The physical harm of war is immediate, but the sociological and psychological harm reverberates throughout the following decades, and as one war piles upon the other, resounds still. As mentioned above, Rowland’s sister-in-law is Turkish, and she herself has an Irish-Australian background (Mcbride 2015). Reading through the poems and reviews on the collection, the groundwork that was put into their creation is apparent, research leading to fortuitous discoveries such as coming across paintings commemorating scenes from Gallipoli by Fehmi Korkut Uluğ (III Cankkale revisited, 104-10), one of which graces the cover of the collection.
Turkish Uluğ was born 1945, but his grandfather was in Gallipoli (Rowland 2016), and he might retain a closeness to the effects of conflict that an Australian born in the nineties would be hard-pressed to feel. Perhaps humans only have the capacity to consider the importance of wars in terms of their destruction for a century or so, as generations with first-hand experience, whether that be through their parents or grandparents, die out. The Boer War was certainly something I was not mindful of until the release of Breaker Morant, and many argue, including Rowland, that Peter Weir’s Gallipoli defined and changed their perception of Australia’s involvement in the campaign (Rowland 2016; Akça 2015). Fundamentally, though, the experience of the generations before impacts those after, as described in the stanza below about Uluğ’s grandfather.
In Last Photo Before Death there are only 10 soldiers, as if a close-upshot was taken. And a young deer. But in the black-and-white image from 1915 there are 80 men, all sitting, two dogs and the deer curled up, ears pricked – the 12th infantry division from Izmir. Uluğ's grandfather is Hasan Fehmi, fifth man from the right, handsome, his back upright, moustache even. Wounded, he will be the only man left. Binoculars hang from his neck, his face half-shadowed, tired, resigned, set-jawed. Each anniversary following – for nine years before his death – he will offer a prayer at the mosque for each of his fallen comrades. It must have taken a long time.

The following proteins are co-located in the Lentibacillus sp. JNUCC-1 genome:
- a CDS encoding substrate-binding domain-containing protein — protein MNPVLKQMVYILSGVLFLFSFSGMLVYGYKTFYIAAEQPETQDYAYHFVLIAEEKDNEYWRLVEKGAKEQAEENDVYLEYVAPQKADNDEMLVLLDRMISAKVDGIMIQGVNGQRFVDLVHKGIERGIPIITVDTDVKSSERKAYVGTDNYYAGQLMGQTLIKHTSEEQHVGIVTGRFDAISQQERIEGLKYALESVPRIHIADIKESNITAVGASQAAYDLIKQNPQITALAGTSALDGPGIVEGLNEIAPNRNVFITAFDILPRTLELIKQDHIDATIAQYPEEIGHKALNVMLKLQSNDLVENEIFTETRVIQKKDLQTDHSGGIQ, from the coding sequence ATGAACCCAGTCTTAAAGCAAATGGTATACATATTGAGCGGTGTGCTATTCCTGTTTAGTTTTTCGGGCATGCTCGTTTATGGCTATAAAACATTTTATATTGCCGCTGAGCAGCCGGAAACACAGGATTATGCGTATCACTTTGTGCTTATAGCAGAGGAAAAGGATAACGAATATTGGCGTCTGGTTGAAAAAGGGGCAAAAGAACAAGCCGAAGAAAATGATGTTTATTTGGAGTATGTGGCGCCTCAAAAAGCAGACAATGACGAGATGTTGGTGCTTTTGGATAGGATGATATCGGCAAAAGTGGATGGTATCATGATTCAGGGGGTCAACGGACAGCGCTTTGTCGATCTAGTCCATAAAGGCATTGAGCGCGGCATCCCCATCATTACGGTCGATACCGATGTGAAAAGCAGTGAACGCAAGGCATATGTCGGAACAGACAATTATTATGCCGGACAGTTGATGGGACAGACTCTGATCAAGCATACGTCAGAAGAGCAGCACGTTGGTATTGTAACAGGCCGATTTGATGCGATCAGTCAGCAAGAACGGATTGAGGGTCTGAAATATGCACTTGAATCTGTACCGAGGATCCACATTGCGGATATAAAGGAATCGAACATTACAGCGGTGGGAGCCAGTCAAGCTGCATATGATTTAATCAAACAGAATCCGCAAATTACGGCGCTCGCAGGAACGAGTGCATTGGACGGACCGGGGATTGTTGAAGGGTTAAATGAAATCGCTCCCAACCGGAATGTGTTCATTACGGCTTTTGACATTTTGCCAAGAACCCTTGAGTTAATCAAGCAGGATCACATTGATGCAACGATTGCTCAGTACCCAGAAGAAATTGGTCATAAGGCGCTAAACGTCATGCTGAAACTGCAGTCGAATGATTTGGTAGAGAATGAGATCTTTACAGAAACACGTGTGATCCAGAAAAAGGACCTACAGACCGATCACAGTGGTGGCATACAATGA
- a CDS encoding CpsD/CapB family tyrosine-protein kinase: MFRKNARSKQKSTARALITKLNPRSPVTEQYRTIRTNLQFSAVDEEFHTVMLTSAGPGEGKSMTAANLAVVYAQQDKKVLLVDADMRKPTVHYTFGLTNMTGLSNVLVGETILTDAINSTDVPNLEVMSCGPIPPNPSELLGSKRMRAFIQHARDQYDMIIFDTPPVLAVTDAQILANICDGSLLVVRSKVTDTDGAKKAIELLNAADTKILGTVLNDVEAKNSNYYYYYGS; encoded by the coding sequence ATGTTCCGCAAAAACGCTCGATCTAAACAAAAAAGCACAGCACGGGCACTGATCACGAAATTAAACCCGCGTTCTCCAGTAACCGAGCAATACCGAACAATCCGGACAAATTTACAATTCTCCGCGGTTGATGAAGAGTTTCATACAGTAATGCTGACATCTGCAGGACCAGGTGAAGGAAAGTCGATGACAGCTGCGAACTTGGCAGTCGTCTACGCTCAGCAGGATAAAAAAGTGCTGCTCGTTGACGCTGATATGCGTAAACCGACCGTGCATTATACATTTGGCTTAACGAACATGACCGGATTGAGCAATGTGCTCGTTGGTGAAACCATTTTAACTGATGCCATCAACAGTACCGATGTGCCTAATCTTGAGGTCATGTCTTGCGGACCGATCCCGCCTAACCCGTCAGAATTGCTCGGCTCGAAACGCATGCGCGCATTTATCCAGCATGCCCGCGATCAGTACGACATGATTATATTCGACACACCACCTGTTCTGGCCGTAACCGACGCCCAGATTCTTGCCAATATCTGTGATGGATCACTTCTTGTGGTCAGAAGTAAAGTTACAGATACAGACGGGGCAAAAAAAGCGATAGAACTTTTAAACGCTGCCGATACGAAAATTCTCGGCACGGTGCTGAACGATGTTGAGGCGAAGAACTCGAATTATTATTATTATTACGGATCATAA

Whether that reflection has the strength to stem the onslaught of the war machine has yet to be seen.
Rowland writes of the flowers appropriated from the earth to represent the people, animals, histories and cultures who sank into the earth and other forms of abyss to die and suffer for policy not written by their own hand. She returns to the flowers that spring from the earth, the tulips in “mosque gardens” and daffodils in “church parks,” (54) and poppies. The last in particular she reclaims so that they represent “friendship in spring, wild flowering and its fruit” (114). Shells on the Gallipoli front burst “open their flowering death” (54), but Rowland urges us to not temper such destruction with dissociated metaphor, with absence (98-101). As such, she encourages the reader to honour and seek that which nurtures the human spirit, even in reflection of loss, rather than that which neuters connection and denies the intimacy that lies between human and human, human and earth.
Robyn Rowland. This Intimate War: Gallipoli / Çanakkale – İçli Dişli Bir Savaş: Gelibolu/Çanakkale 1915. Turkish translations by Mehmet Ali Çelikel. Parkville: Five Islands Press, 2015. ISBN 9780734051004
Akça, Catherine. 2015. “Transnational Identity in Robyn Rowland’s Australian/Turkish Poems: This Intimate War: Gallipoli/Çanakkale 1915 – İçli Dişli Bir Savaş: Gelibolu/Çanakkale 1915.” Epiphany: Journal of Transdisciplinary Studies, 8(3) (Special Issue): 23-45.
Australian War Memorial. n.d. “Simpson and His Donkey.” Forging the Nation: Federation – The First 20 Years.
Delaney, Brigid. 2015 “The Many Faces of Anzac Day: How Grief Became A National Rallying Point.” The Guardian International Online, April 24.
Greenmount Primary School. 2015. “Soldier Profiles”. In Blackboy Hill Is Calling, ed. Katharine Susannah Prichard Writers’ Centre, 159-78. Greenmount, WA: Wild Weeds Press.
Katharine Susannah Prichard Writers’ Centre. 2015. Blackboy Hill Is Calling. Greenmount, WA: Wild Weeds Press.
May, Mardi. 2015. “The Power of Poetry.” In Blackboy Hill Is Calling, ed. Katharine Susannah Prichard Writers’ Centre, 179-86. Greenmount, WA: Wild Weeds Press.
McBride, Charlie. 2015. “‘When I Grew Up You Would Have Thought Australians Won at Gallipoli.’ Poet Robyn Rowland”. Galway Advertiser, June 11.
Rowland, Robyn. 2016. “The Transitional Heart: Writing Poetry on War, Grief and the Intimacy of Shared Loss”. Australian Feminist Law Journal 42(1): 177-195. DOI: 10.1080/13200968.2016.1177251
Sydney Morning Herald. 2008. “Gallipoli’s One Brief Shining Moment”. May 19.